Biome Makers Blog

Soil, a Living System

Soil is a mixture of organic matter, minerals, gases, liquids, and organisms that harmoniously work together to support life. Within a tablespoon of soil, there are more microorganisms than there are people on earth (1).

Soil and dirt are not synonymous with one another. Dirt is infact displaced soil. (2). J.L. Anderson, the writer of Industrializing the Corn Belt: Agriculture, Technology, and Environment explains dirt “from the perspective of the people who raised the crops and livestock…the farmer ‘with the dirt on his hands and dung on his boots’”(3).

When cut off from its ecosystem, subsequently losing its functionality, the soil turns to dirt and becomes no longer a productive member of the society. In order for soil to be productive, it has to stay alive and it has to remain healthy.

There are many definitions in the literature that define the term soil health. The FAO describes soil as: “the capacity of soil to function as a living system”. Healthy soils are important for crop production because they can help control plant disease, pests, and improve soil structure. (4).

Before going further into soil health, subsequently agricultural productivity, soil functionality must be covered first. Soil is essential for plant growth, providing water and nutrients, purifying the air, and stabilizing the ground. It also plays an important role in regulating the Earth's atmosphere.

Healthy soil means cleaner air and water, fertile and rich crops and forests, productive pastures, and diverse wildlife. In other words, “better soil, better food, better life”. For soil to be considered healthy, it needs a rich and diverse living community: macrofauna such as nematodes, arthropods, and mollusks, and microorganisms such as bacteria, archaea, fungi, and protozoa. The second group, formed by tiny creatures living underneath the ground, is defined as the soil microbiome.

These microorganisms carry out a range of processes important for soil health and fertility in soils of both natural ecosystems and agricultural systems, one of which is to transform organic matter into plant nutrients, along with converting the soil minerals into disease-suppressing compounds (5)(6).

Soil, as mentioned earlier, can regulate Earth’s atmosphere by fixing atmospheric gases, such as carbon dioxide among others. However, the soil can’t do that without its living part, the soil microbiome.

To explain the carbon cycle in figures, the total carbon in terrestrial ecosystems is approximately 3170 gigatons. Of this amount, nearly 80% is found in soil (7). Releasing just 0.1% of the carbon in Europe's soils would be the equivalent of annual emissions from 100 million cars. (8).

In addition to carbon dioxide storing capacity, soil also plays a crucial role in balancing other greenhouse gases, such as nitrous oxide and methane. Nitrous oxide is almost 300 times more potent, and methane is about 20 times stronger than carbon dioxide (9). A major direct source of nitrous oxide is synthetic fertilizers.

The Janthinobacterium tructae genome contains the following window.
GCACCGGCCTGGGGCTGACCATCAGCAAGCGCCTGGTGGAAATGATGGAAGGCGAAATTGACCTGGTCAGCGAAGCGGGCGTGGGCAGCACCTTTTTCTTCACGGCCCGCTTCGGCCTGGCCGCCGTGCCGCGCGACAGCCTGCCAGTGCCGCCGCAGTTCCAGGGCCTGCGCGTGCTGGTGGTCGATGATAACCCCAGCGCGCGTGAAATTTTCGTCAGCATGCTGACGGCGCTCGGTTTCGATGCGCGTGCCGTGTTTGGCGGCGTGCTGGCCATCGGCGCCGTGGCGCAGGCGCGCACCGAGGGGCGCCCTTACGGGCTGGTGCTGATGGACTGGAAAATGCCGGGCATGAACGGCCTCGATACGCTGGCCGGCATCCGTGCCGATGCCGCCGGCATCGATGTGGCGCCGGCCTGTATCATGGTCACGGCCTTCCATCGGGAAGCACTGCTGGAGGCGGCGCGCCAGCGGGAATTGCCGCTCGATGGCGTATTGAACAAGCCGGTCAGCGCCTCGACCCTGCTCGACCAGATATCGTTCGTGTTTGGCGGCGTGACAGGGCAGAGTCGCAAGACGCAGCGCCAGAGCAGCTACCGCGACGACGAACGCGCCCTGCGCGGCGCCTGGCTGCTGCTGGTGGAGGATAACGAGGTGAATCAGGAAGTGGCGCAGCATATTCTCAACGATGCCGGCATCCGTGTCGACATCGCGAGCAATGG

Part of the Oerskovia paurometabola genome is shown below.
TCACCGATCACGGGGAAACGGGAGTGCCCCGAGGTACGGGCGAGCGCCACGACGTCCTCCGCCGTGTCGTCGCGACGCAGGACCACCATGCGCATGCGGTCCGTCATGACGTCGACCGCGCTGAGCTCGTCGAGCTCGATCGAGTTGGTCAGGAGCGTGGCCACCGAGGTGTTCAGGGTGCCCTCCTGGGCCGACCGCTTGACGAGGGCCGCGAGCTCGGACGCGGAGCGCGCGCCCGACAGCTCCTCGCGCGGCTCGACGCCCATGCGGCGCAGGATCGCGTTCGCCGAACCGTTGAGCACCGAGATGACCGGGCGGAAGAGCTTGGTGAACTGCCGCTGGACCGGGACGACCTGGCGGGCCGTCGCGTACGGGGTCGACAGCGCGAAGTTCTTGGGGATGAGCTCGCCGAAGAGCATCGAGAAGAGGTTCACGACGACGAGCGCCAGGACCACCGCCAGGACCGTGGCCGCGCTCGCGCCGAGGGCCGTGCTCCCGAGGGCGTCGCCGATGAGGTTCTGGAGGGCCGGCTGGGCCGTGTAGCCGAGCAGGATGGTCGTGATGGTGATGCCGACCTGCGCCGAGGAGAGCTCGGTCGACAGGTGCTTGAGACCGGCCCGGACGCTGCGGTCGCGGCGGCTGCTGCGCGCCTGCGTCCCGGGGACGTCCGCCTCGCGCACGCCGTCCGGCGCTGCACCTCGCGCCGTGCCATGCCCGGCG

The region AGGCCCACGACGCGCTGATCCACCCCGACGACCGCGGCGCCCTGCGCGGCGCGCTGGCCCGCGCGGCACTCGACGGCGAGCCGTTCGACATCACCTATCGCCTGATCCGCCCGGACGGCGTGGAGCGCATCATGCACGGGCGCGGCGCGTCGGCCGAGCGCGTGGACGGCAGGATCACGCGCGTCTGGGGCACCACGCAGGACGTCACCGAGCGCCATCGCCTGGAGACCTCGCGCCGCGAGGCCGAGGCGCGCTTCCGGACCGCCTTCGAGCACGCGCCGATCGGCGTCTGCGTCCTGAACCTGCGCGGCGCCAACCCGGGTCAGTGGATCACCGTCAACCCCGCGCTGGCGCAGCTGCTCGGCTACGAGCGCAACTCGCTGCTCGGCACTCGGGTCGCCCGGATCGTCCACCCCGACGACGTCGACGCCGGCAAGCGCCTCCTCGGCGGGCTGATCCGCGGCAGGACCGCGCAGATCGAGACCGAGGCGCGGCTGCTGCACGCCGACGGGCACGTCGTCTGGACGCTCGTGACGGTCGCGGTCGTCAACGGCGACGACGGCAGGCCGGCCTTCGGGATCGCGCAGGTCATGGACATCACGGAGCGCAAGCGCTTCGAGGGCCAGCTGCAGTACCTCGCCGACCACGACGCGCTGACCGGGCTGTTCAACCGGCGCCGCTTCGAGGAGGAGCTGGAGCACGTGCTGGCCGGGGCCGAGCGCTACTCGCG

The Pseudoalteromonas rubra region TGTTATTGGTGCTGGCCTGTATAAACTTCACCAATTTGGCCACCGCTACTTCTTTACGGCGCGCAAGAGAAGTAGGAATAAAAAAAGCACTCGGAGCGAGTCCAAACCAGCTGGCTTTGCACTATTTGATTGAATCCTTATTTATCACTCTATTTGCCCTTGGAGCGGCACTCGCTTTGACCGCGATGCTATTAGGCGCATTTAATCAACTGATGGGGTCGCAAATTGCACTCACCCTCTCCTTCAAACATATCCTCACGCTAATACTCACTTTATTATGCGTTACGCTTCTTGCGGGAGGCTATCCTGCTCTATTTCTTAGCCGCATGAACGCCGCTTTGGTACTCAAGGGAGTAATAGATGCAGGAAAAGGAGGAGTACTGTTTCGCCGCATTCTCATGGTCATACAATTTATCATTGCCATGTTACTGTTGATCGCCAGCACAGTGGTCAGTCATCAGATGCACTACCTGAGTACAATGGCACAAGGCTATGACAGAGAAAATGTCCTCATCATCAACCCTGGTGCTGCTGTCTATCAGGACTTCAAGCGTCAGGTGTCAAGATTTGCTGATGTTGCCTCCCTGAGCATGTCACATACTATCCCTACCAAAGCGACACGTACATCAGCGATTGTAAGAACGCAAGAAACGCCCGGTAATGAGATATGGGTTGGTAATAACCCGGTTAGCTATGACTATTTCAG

Intensive farming practices that use nitrogen-based fertilizers can pollute the air and water, and disrupt the ability of the soil to cycle carbon and nitrogen.This mention of the soil’s cycling and storage of carbon brings us to the term carbon sequestration.

“Carbon sequestration is the process of capturing and storing atmospheric carbon dioxide. It is one method of reducing the amount of carbon dioxide in the atmosphere with the goal of reducing global climate change.”(10). One of the areas where one can see significant negative consequences of climate change is biodiversity.

 In recent years, the interconnection of climate change and biodiversity has been widely recognized. But what is not known to many is the significant impact of climate change on all the soil biodiversity and related services.

Soil biodiversity also referred to as the “factory of life” by the EU Commission in their report about soil biodiversity (11), plays an important role within the global system, because through microorganisms, soil can mitigate climate change, and store greenhouse gases, purify water and prevent erosion. Soil biodiversity is essential for healthy soil, which in turn is necessary for producing healthy food and sustaining life. (12),

To conclude, the interconnected nature of ecosystems is an undeniable fact that lay in front of us. Ending with a quote  “Soil is at the bottom of the food chain, yet it is the cornerstone of life on earth.”


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(1) Food and Agriculture Organization:

(2) Hans, Jenny. Factors of Soil Formation, A System of Quantitative Pedology

(3) Gardner, Madelyn. Soil Ain’t Dirt: The Many Meanings of Soil in the Lives of Iowa Farmers:

(4) Food and Agriculture Organization:

(5) Food and Agriculture Organization:

(6) Schlatter Daniel,  Kinkel Linda, Thomashow Linda, Weller David, Paulitz Timothy. Disease Suppressive Soils: New Insights from the Soil Microbiome. The American Phytopathological Society,  Phytopathology:

(7) Ontl, T. A. & Schulte, L. A. (2012) Soil Carbon Storage. Nature Education Knowledge 3(10):35:,in%20the%20form%20of%20SOC

(8) European Commision, Soil the hidden part of the climate cycle:

(9) ibid 8.:

(10) USGS, Science for a changing world. What is Carbon Sequestration:

(11) European Commision, The factory of life

Why soil biodiversity is so important:

(12) Farm Advisory Service, Soil Biodiversity and Soil Health:


Originally published December 1, 2020, updated April 23, 2022.